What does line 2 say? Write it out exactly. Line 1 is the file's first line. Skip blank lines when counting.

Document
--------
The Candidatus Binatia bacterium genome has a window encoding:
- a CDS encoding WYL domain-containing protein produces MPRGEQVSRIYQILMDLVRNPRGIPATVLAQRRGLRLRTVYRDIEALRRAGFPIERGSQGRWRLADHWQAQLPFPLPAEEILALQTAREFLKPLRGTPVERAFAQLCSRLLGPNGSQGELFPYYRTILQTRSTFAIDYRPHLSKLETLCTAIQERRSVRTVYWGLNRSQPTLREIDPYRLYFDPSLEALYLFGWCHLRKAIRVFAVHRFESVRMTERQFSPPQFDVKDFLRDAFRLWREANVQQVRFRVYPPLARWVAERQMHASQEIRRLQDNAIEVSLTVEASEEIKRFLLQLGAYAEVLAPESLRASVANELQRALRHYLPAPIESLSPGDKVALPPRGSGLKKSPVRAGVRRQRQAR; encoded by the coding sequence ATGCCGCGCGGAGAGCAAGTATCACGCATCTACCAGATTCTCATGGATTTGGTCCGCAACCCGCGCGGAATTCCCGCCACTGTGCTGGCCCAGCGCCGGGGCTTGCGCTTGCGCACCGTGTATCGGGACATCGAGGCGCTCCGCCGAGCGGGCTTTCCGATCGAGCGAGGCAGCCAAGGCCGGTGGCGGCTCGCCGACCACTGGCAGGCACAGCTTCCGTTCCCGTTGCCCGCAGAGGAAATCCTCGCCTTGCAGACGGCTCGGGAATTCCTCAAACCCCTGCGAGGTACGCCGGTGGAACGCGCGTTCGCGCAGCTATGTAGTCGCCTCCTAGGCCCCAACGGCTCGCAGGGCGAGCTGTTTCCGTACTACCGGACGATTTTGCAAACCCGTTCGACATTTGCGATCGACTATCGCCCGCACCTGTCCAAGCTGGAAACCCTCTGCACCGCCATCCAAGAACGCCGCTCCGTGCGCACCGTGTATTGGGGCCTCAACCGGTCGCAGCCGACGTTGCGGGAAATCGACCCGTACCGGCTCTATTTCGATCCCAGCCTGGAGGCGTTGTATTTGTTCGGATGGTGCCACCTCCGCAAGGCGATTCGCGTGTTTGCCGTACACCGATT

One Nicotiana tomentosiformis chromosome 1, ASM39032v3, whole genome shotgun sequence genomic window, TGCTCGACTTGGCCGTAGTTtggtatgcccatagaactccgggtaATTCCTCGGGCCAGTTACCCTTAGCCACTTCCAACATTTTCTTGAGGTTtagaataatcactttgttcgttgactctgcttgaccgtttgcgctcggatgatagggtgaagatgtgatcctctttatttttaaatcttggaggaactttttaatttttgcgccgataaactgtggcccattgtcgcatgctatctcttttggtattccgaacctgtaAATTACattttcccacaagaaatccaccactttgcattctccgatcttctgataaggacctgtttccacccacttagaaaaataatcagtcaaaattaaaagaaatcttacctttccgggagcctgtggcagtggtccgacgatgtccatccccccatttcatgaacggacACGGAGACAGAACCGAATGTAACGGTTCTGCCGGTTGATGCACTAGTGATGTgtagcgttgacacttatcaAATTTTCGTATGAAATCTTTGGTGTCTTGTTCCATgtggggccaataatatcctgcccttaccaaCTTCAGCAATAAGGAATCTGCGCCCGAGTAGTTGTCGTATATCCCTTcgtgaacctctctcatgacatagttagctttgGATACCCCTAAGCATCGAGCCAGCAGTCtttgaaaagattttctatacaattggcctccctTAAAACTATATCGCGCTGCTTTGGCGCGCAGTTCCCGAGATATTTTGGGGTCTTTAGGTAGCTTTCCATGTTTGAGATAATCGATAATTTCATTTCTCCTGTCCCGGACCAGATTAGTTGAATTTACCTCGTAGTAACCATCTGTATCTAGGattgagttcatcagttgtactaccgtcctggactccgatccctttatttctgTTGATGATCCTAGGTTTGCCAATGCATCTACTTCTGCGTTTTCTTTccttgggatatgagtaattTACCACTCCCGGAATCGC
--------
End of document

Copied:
- a CDS encoding WYL domain-containing protein produces MPRGEQVSRIYQILMDLVRNPRGIPATVLAQRRGLRLRTVYRDIEALRRAGFPIERGSQGRWRLADHWQAQLPFPLPAEEILALQTAREFLKPLRGTPVERAFAQLCSRLLGPNGSQGELFPYYRTILQTRSTFAIDYRPHLSKLETLCTAIQERRSVRTVYWGLNRSQPTLREIDPYRLYFDPSLEALYLFGWCHLRKAIRVFAVHRFESVRMTERQFSPPQFDVKDFLRDAFRLWREANVQQVRFRVYPPLARWVAERQMHASQEIRRLQDNAIEVSLTVEASEEIKRFLLQLGAYAEVLAPESLRASVANELQRALRHYLPAPIESLSPGDKVALPPRGSGLKKSPVRAGVRRQRQAR; encoded by the coding sequence ATGCCGCGCGGAGAGCAAGTATCACGCATCTACCAGATTCTCATGGATTTGGTCCGCAACCCGCGCGGAATTCCCGCCACTGTGCTGGCCCAGCGCCGGGGCTTGCGCTTGCGCACCGTGTATCGGGACATCGAGGCGCTCCGCCGAGCGGGCTTTCCGATCGAGCGAGGCAGCCAAGGCCGGTGGCGGCTCGCCGACCACTGGCAGGCACAGCTTCCGTTCCCGTTGCCCGCAGAGGAAATCCTCGCCTTGCAGACGGCTCGGGAATTCCTCAAACCCCTGCGAGGTACGCCGGTGGAACGCGCGTTCGCGCAGCTATGTAGTCGCCTCCTAGGCCCCAACGGCTCGCAGGGCGAGCTGTTTCCGTACTACCGGACGATTTTGCAAACCCGTTCGACATTTGCGATCGACTATCGCCCGCACCTGTCCAAGCTGGAAACCCTCTGCACCGCCATCCAAGAACGCCGCTCCGTGCGCACCGTGTATTGGGGCCTCAACCGGTCGCAGCCGACGTTGCGGGAAATCGACCCGTACCGGCTCTATTTCGATCCCAGCCTGGAGGCGTTGTATTTGTTCGGATGGTGCCACCTCCGCAAGGCGATTCGCGTGTTTGCCGTACACCGATT